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Maximum Simultaneous Connections per Aironet WAP

What WAP will provide me with the ability to connect 30 to 40 connections to a single WAP? i have a small business that is wanting to go with a wireless solution rather than a wired because of the difficulty of running cable in the building. I will probably only need one to two WAPs so no need for a WLC. Which WAP should I go with for this type of setup. And how can I determine the max connections for the WAP ? The data sheets don't seem to go into that type of detail.

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Hall of Fame Super Gold

Maximum Simultaneous Connections per Aironet WAP

Depends on the situation.

Cisco recommends no more than 25 clients per WAP.  But this value is subject to "debate" in regards to the type of traffic involved.

If, for instance, the type of traffic is mostly (sporadic) emails, web browsing, etc ... then the value can go up to 35 clients per WAP.  However, if the type of traffic is video then the value is around 8 to 10 clients per WAP.

New Member

Re: Maximum Simultaneous Connections per Aironet WAP

The important thing to realize about wireless is that it's a shared medium and only one device can transmit at any one time on a given channel so the number of users per AP will depend largely on what sort of traffic you'll be putting over the wireless.

If you expecting it to replace structured cabling in an office environment then you can probably expect quite a bit of data, especially if you have a Windows domain and fat clients.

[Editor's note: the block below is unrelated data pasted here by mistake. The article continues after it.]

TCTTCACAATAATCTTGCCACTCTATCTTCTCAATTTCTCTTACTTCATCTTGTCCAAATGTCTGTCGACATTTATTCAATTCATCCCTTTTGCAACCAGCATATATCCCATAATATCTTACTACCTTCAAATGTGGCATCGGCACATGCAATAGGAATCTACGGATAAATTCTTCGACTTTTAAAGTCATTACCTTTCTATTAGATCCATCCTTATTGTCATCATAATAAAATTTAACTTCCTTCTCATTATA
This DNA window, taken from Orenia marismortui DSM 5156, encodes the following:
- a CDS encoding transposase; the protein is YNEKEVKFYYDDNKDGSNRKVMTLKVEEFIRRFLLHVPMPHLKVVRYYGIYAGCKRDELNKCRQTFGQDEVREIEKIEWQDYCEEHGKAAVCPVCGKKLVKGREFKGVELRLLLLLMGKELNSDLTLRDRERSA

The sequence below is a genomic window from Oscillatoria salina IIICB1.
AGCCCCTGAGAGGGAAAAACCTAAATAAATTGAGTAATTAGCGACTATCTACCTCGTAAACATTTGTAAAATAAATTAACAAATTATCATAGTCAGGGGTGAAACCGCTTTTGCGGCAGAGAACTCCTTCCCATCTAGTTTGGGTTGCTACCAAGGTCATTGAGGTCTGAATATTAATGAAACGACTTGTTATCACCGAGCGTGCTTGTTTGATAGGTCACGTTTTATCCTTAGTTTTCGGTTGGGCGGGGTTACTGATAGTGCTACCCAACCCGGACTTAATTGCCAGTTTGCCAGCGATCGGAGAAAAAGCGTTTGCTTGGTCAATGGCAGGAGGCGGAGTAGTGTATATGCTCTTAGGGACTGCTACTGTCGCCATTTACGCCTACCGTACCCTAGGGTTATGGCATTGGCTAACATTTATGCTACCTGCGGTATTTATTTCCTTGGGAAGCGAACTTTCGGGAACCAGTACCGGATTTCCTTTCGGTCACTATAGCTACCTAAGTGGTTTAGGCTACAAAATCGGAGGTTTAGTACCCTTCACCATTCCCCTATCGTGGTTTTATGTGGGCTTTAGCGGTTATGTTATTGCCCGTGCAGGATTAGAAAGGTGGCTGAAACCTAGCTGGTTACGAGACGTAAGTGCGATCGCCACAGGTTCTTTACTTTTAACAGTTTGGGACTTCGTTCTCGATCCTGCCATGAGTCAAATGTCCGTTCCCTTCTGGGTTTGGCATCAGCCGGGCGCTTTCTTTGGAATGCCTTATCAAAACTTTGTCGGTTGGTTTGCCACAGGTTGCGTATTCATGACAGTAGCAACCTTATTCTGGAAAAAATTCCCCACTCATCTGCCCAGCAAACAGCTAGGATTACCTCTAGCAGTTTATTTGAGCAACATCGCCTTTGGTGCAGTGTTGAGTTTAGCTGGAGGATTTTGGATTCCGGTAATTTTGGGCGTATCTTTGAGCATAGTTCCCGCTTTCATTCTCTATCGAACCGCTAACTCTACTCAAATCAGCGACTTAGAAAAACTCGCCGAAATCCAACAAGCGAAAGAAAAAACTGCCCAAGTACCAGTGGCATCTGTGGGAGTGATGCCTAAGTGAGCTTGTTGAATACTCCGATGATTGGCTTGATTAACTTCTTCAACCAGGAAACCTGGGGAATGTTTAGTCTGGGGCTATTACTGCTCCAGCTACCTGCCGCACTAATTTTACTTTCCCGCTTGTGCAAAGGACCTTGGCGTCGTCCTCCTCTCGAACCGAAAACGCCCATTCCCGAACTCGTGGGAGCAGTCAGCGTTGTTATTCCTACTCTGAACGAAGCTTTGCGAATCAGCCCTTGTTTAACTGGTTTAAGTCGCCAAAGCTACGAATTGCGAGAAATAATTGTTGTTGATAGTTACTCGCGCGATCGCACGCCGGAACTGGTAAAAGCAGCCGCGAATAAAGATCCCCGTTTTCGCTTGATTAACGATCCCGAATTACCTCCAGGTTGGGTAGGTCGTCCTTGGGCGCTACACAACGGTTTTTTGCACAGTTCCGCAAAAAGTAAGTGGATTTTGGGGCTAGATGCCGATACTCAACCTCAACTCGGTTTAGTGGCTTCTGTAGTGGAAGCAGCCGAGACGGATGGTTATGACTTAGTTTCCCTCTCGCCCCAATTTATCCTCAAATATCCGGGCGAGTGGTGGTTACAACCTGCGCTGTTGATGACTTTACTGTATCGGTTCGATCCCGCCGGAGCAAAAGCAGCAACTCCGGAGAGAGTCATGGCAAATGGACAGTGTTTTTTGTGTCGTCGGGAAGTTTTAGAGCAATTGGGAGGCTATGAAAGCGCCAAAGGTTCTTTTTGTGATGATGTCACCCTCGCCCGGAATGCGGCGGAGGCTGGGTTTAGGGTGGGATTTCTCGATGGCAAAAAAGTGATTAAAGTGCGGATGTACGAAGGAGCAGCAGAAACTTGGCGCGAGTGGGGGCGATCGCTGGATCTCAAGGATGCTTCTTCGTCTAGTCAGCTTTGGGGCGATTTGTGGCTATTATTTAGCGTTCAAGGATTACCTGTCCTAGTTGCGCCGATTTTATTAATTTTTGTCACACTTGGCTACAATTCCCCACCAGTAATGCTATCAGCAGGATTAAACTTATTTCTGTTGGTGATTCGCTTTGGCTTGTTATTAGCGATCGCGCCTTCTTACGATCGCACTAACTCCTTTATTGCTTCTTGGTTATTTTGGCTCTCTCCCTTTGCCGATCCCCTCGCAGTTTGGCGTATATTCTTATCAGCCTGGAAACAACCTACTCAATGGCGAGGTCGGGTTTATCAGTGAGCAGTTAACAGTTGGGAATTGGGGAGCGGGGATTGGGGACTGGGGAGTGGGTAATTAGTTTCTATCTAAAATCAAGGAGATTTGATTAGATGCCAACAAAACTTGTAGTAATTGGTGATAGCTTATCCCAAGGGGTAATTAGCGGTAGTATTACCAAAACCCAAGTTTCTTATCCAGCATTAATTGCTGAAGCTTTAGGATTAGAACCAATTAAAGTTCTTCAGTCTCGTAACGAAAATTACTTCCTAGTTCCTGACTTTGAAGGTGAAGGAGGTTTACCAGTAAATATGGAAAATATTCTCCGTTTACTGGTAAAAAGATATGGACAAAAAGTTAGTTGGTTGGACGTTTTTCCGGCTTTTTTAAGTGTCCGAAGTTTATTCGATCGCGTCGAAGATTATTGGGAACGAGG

I wouldn't put more than 7 - 15 users per radio (depending on load)

If you install a dual radio AP - something like an 1142a/g/n, then you can split the users between the two frequencies (assuming that some of the clients support 802.11a) and if they support N then that's even better

For that number of users I would strongly suggest you install 3x APs (dual radio), that way you can have 3 non over-lapping channels in the 802.11g frequency and will be able to provide the best possible performance to the users

As a side note you should also connect the APs to Gigabit ports so that you get the benefit of the higher throughputs provided by 802.11n

Cheers,

John

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Hall of Fame Super Silver

Re: Maximum Simultaneous Connections per Aironet WAP

What you need to look at is over subscription if the Ethernet or gigabit ports. If you wanted to "double" this number, then like mentioned earlier, look at an 802.11N ap and maybe disable 802.11n. It really depends on the applications and how much bandwidth each user will require.

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-Scott
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7 REPLIES
Hall of Fame Super Gold

Maximum Simultaneous Connections per Aironet WAP

Depends on the situation.

Cisco recommends no more than 25 clients per WAP.  But this value is subject to "debate" in regards to the type of traffic involved.

If, for instance, the type of traffic is mostly (sporadic) emails, web browsing, etc ... then the value can go up to 35 clients per WAP.  However, if the type of traffic is video then the value is around 8 to 10 clients per WAP.

New Member

Re: Maximum Simultaneous Connections per Aironet WAP

The important thing to realize about wireless is that it's a shared medium and only one device can transmit at any one time on a given channel so the number of users per AP will depend largely on what sort of traffic you'll be putting over the wireless.

If you expecting it to replace structured cabling in an office environment then you can probably expect quite a bit of data, especially if you have a Windows domain and fat clients.

I wouldn't put more than 7 - 15 users per radio (depending on load)

If you install a dual radio AP - something like an 1142a/g/n, then you can split the users between the two frequencies (assuming that some of the clients support 802.11a) and if they support N then that's even better